This day in Mohawk Valley history: January 18, 1917

The Cobleskill Index., January 18, 1917, Cobleskill, Schoharie County, New York



Short Items of Interest Gathered From Our Exchanges, Telling of What Other People Are Talking About.

The Otsego supervisors voted to increase the pay of supervisors, town clerks and justices of the peace from $2.00 to $3.00 a day. (Today, that would be $46.37 to $72.10.)

Since January 1, 1916, Charles Sisson of Unadilla sold $700 worth of eggs ($16,231.09 today). He has 240 hens, the feed for the same cost $323 ($7,763.19 today).

Taxes Were Higher.

A well informed lady in this town asked us the other day what the tax rate in the town of Jefferson was 50 years ago, or at the close of the Civil war. We could not answer her nor have we found anyone who could give the correct information. the proceedings of the Schoharie county Board of Supervisors were not printed until the year 1878. W. J. Jones represented this town then and Jefferson’s tax rate was $4.80 ($115.37) on each $1,000 valuation. Jefferson had the lowest tax rate of any town in the county. The Board of Supervisors met in annual session Nov. 30. The Jefferson tax rate in 1879 was $6.65 ($159.83) and in 1880 was $8.60 ($206.70) on each $1,000 valuation. Of course in those days there were no highway tax—Jefferson Courier. (Note: Today’s adjusted values in parentheses.)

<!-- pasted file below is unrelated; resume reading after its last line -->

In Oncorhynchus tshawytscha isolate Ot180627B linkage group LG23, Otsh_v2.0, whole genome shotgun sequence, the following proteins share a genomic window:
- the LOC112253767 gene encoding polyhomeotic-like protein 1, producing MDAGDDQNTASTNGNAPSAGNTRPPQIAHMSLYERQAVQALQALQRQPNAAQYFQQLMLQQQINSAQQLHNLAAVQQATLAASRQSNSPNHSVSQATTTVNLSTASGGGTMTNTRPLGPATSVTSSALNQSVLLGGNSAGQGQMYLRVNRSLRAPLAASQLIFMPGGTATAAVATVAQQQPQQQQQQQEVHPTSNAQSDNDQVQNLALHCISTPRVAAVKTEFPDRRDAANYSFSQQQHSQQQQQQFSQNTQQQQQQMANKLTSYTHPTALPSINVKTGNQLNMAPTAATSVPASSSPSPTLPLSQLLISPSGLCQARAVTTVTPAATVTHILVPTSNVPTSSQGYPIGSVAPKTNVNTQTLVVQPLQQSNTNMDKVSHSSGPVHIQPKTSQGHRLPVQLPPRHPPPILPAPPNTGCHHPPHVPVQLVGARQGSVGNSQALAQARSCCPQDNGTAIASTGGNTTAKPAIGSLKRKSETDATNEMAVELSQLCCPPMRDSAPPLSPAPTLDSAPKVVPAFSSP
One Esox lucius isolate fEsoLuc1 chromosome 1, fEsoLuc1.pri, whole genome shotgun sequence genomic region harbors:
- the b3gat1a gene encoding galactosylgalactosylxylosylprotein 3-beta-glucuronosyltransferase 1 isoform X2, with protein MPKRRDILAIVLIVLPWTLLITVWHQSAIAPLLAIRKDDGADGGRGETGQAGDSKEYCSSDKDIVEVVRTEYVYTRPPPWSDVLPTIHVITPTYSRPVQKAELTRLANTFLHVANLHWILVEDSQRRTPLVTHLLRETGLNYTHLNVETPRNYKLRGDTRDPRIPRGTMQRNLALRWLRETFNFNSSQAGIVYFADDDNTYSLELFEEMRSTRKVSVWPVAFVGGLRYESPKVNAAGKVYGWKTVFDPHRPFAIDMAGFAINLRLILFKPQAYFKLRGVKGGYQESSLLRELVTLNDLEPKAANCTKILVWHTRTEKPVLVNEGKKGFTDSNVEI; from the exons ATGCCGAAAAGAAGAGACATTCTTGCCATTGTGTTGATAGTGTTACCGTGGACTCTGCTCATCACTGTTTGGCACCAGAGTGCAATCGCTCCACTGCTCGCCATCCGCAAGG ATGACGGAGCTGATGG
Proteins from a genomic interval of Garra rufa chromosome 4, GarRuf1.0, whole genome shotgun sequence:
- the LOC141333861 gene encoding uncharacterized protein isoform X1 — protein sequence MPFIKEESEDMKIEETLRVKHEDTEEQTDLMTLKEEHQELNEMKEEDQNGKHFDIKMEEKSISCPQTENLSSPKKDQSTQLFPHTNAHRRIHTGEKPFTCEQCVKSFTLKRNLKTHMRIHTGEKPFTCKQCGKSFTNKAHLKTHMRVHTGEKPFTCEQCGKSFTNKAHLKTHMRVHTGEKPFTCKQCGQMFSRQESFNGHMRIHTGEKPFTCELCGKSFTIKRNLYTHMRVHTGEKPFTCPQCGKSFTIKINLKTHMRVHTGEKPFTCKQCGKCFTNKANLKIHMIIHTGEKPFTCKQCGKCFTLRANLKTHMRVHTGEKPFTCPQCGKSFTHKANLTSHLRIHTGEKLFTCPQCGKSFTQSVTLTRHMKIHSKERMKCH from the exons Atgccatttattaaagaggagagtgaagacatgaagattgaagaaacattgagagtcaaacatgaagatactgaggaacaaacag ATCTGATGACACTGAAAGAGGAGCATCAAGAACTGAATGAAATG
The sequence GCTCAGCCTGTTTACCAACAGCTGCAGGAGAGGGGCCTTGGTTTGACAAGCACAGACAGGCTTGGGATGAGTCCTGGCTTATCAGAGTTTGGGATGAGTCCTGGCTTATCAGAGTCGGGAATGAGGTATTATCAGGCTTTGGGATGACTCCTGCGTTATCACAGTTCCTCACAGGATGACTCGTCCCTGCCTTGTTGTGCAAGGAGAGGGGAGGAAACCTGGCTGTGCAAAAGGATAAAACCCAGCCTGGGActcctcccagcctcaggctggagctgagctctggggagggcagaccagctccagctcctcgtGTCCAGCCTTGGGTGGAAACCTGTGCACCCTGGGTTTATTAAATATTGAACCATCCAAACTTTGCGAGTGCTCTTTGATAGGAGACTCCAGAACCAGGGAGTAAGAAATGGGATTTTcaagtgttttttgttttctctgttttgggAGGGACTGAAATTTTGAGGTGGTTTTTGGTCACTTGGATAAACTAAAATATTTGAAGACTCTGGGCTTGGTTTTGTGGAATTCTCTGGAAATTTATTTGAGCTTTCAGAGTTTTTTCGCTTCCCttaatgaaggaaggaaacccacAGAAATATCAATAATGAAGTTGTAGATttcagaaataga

Causes Advance in Cost of News—Many Daily and Weekly Papers in New York Increase Rates.

The excessive cost of paper of labor and of printing material generally has during the past few months been quite generally commented upon, and as a result of it many newspapers throughout the country have been compelled as a matter of self-preservation to increase their rates.

The following papers in this section made the initiative January 1: Deposit Courier, Harpursfiled Budget, Aston Enterprise, South New Berlin Bee, Lisle Gleaner and the Binghamton Daily Press. The following have heretofore raised the price: Schenevus Monitor, Unadilla Times, Sidney record, Bainbridge Republican, Smyrna Press, Sherburne News, Richfield Springs Mercury, Richmondville Phoenix, Worcester Times and Edmeston Local.

Others will soon be obliged to advance prices or go out of business. No publisher who depends upon his income to pay his bills can stand the present condition long without increasing his revenue in some way.

According to recent dispatches more than 800 newspapers in the United States have gone out of business during the past year, 150 of which were published in the Empire State. —Oneonta Star.

Source:New York State Historic Newspapers